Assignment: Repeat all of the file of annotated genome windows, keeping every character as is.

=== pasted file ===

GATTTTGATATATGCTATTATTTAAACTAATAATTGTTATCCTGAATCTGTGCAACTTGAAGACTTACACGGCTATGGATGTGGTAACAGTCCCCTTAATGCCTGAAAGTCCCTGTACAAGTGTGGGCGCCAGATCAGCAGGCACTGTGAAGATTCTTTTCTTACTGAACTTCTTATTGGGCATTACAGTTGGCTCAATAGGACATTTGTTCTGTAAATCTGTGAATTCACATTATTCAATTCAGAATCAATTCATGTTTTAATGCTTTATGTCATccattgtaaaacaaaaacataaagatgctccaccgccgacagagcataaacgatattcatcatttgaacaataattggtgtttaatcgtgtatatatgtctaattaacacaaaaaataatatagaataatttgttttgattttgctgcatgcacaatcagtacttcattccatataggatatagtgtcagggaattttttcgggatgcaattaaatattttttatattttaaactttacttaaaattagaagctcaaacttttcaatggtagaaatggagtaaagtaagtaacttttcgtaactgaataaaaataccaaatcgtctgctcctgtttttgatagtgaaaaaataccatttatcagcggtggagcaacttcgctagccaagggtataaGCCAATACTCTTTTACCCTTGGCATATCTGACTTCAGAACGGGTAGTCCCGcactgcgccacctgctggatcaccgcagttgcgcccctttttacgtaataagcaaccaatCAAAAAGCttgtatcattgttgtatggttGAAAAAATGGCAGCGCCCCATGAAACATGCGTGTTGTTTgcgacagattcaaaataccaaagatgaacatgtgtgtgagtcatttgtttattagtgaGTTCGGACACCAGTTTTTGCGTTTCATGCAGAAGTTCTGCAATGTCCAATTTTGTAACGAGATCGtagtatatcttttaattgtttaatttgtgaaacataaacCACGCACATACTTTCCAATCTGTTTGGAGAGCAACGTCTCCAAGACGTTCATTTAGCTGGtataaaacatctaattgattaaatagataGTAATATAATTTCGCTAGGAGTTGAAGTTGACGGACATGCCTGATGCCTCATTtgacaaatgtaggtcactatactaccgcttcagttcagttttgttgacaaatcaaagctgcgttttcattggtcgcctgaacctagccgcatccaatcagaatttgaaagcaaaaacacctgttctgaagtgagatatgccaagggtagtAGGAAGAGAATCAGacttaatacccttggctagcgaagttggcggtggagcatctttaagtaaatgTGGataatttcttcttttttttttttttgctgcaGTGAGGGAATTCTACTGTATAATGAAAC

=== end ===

GATTTTGATATATGCTATTATTTAAACTAATAATTGTTATCCTGAATCTGTGCAACTTGAAGACTTACACGGCTATGGATGTGGTAACAGTCCCCTTAATGCCTGAAAGTCCCTGTACAAGTGTGGGCGCCAGATCAGCAGGCACTGTGAAGATTCTTTTCTTACTGAACTTCTTATTGGGCATTACAGTTGGCTCAATAGGACATTTGTTCTGTAAATCTGTGAATTCACATTATTCAATTCAGAATCAATTCATGTTTTAATGCTTTATGTCATccattgtaaaacaaaaacataaagatgctccaccgccgacagagcataaacgatattcatcatttgaacaataattggtgtttaatcgtgtatatatgtctaattaacacaaaaaataatatagaataatttgttttgattttgctgcatgcacaatcagtacttcattccatataggatatagtgtcagggaattttttcgggatgcaattaaatattttttatattttaaactttacttaaaattagaagctcaaacttttcaatggtagaaatggagtaaagtaagtaacttttcgtaactgaataaaaataccaaatcgtctgctcctgtttttgatagtgaaaaaataccatttatcagcggtggagcaacttcgctagccaagggtataaGCCAATACTCTTTTACCCTTGGCATATCTGACTTCAGAACGGGTAGTCCCGcactgcgccacctgctggatcaccgcagttgcgcccctttttacgtaataagcaaccaatCAAAAAGCttgtatcattgttgtatggttGAAAAAATGGCAGCGCCCCATGAAACATGCGTGTTGTTTgcgacagattcaaaataccaaagatgaacatgtgtgtgagtcatttgtttattagtgaGTTCGGACACCAGTTTTTGCGTTTCATGCAGAAGTTCTGCAATGTCCAATTTTGTAACGAGATCGtagtatatcttttaattgtttaatttgtgaaacataaacCACGCACATACTTTCCAATCTGTTTGGAGAGCAACGTCTCCAAGACGTTCATTTAGCTGGtataaaacatctaattgattaaatagataGTAATATAATTTCGCTAGGAGTTGAAGTTGACGGACATGCCTGATGCCTCATTtgacaaatgtaggtcactatactaccgcttcagttcagttttgttgacaaatcaaagctgcgttttcattggtcgcctgaacctagccgcatccaatcagaatttgaaagcaaaaacacctgttctgaagtgagatatgccaagggtagtAGGAAGAGAATCAGacttaatacccttggctagcgaagttggcggtggagcatctttaagtaaatgTGGataatttcttcttttttttttttttgctgcaGTGAGGGAATTCTACTGTATAATGAAAC